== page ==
The army strongman who took charge of Burkina Faso since the ouster of long-time leader Blaise Compaore three weeks ago has formally handed power to interim civilian President Michel Kafando.
Lieutenant Colonel Yacouba Isaac Zida presented a Burkinabe flag to Kafando on Friday, who waved it before the crowd gathered in a stadium in Ouagadougou for a ceremony attended by six African heads of state.
Zida has been named prime minister in Burkina’s interim government despite international pressure for the army to stand back as the country makes a phased return to democratic rule.
His appointment will ensure the military retains a large say in running the country under Kafando, a 72-year-old former foreign minister and career diplomat.
Kafando vowed to punish those responsible for excesses during the 27-year-long rule of Compaore: “We will settle accounts with all those who have abused justice and who think they can siphon off public funds.”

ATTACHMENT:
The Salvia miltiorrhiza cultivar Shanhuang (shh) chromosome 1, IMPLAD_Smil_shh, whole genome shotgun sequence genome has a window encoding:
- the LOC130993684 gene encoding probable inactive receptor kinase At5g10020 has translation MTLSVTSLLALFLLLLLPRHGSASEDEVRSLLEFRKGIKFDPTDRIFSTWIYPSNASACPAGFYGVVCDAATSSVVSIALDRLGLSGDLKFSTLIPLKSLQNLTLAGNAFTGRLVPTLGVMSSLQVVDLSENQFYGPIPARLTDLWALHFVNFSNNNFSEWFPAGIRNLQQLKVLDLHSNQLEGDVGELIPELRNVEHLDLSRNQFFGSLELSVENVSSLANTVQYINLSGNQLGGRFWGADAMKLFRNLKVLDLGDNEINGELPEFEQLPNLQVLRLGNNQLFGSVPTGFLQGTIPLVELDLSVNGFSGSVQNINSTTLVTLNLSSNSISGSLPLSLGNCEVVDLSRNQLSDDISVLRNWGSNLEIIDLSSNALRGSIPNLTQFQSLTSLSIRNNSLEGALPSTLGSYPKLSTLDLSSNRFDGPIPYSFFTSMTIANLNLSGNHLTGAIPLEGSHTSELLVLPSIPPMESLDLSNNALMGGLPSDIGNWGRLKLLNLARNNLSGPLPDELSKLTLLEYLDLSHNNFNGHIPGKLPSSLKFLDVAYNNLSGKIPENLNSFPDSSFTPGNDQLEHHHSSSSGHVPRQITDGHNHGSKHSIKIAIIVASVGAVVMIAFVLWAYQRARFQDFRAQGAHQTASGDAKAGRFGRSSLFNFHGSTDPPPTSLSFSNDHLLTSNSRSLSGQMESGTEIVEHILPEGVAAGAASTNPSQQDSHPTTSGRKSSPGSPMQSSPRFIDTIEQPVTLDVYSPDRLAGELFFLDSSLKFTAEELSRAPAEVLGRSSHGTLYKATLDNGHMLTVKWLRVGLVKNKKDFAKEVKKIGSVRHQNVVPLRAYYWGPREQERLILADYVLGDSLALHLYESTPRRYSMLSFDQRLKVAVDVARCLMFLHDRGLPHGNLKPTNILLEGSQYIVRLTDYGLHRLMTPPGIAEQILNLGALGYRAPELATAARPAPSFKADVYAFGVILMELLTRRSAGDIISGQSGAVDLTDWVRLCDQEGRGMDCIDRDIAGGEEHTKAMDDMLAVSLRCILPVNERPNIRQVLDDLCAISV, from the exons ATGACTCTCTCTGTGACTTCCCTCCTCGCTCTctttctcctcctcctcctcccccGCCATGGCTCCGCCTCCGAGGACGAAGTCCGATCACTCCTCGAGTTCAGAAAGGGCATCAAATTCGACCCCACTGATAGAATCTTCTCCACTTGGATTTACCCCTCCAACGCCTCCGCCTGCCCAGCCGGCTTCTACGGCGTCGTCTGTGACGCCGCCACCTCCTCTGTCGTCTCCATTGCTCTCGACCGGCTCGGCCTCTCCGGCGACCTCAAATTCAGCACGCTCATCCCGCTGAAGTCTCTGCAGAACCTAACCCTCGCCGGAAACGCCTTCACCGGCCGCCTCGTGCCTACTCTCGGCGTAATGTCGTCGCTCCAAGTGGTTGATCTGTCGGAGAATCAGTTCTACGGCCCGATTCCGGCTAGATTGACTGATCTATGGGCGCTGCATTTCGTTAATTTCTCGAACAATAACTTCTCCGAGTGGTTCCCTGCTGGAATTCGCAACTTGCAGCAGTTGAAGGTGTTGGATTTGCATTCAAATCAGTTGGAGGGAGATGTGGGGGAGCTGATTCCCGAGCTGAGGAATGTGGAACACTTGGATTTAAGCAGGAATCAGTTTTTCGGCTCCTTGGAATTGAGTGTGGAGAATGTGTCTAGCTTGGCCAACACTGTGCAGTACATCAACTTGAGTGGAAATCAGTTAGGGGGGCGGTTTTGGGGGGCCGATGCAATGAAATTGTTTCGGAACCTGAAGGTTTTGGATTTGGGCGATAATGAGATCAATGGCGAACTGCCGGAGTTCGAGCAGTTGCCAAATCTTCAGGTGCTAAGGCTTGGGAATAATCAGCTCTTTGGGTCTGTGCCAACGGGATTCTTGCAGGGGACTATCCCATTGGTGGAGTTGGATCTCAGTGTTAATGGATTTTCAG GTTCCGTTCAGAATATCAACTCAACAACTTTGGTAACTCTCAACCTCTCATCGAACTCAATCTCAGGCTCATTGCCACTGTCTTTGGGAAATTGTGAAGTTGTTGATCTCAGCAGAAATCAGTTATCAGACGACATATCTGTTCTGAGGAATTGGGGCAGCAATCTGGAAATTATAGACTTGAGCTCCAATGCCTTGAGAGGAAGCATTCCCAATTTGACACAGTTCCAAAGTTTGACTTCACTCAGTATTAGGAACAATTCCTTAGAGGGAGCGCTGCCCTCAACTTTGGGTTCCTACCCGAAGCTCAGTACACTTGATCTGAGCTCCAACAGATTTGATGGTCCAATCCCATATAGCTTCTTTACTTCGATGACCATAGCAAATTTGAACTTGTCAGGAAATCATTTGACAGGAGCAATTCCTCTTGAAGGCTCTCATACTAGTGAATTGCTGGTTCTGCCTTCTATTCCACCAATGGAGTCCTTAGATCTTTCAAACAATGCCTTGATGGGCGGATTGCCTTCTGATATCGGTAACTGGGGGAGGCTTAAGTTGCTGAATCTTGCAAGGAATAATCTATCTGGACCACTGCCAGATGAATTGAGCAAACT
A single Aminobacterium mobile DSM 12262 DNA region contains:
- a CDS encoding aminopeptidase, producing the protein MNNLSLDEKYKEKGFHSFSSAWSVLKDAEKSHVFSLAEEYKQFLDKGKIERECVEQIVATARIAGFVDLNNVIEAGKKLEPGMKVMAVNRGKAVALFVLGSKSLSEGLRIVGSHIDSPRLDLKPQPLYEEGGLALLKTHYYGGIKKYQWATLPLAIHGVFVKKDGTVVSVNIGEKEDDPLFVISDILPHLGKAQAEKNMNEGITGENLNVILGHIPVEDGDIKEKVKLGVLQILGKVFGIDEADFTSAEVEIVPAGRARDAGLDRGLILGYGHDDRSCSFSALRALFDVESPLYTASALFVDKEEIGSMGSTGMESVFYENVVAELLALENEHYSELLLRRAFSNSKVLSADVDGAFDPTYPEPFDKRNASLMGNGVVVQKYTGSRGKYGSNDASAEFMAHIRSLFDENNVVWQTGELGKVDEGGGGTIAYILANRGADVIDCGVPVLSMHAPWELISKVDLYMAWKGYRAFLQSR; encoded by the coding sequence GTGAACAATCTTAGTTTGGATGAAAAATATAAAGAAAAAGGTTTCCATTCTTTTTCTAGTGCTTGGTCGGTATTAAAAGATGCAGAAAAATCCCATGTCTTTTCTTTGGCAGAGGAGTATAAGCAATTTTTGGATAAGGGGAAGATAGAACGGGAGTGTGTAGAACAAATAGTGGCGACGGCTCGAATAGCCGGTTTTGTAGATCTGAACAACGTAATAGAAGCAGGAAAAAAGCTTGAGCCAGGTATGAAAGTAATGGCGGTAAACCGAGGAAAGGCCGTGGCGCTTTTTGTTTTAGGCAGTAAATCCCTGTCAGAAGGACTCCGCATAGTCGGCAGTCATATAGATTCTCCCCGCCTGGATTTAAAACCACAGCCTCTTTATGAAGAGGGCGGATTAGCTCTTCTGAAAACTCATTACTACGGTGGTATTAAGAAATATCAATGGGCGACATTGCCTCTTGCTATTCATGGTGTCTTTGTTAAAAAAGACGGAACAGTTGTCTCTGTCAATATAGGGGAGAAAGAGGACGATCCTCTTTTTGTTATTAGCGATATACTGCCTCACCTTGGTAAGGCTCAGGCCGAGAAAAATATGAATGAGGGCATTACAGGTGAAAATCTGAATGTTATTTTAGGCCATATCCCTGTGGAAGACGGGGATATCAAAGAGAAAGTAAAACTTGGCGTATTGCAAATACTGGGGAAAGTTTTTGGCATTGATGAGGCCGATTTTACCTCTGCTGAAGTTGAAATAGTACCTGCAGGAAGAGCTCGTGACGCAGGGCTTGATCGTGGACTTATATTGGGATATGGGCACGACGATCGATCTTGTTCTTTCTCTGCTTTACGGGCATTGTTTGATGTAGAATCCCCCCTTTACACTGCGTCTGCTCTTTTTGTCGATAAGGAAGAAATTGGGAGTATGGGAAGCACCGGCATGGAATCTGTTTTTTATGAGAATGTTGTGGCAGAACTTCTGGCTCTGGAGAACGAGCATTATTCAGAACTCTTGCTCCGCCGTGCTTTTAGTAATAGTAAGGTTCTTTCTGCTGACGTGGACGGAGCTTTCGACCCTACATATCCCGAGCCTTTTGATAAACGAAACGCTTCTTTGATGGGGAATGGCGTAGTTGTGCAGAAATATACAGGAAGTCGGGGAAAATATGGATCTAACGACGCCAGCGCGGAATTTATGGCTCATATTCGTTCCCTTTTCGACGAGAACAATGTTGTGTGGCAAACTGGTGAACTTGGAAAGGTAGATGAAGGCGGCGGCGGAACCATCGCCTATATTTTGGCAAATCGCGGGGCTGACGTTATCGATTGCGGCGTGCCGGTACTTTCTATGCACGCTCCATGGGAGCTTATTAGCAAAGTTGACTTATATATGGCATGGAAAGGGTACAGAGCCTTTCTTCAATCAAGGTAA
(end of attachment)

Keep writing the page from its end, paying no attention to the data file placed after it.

“The message of the people is clear and we have heard it,” he said. “No more injustice, no more chaos, no more corruption,” Kafando added.
Compaore fled Burkina Faso after his long rule was ended on October 31 by a popular uprising against a constitutional change that could have enabled him to stay in power.
Then second-in-command of the presidential guard, Zida was installed by the military in the immediate aftermath of the uprising against Compaore.
Under intense international pressure and the threat of sanctions if the military retained the post of head of state, an agreement was thrashed out to work towards elections in November 2015.
Both Kafando and Zida are barred from standing in elections scheduled to be held in November next year under the transition deal.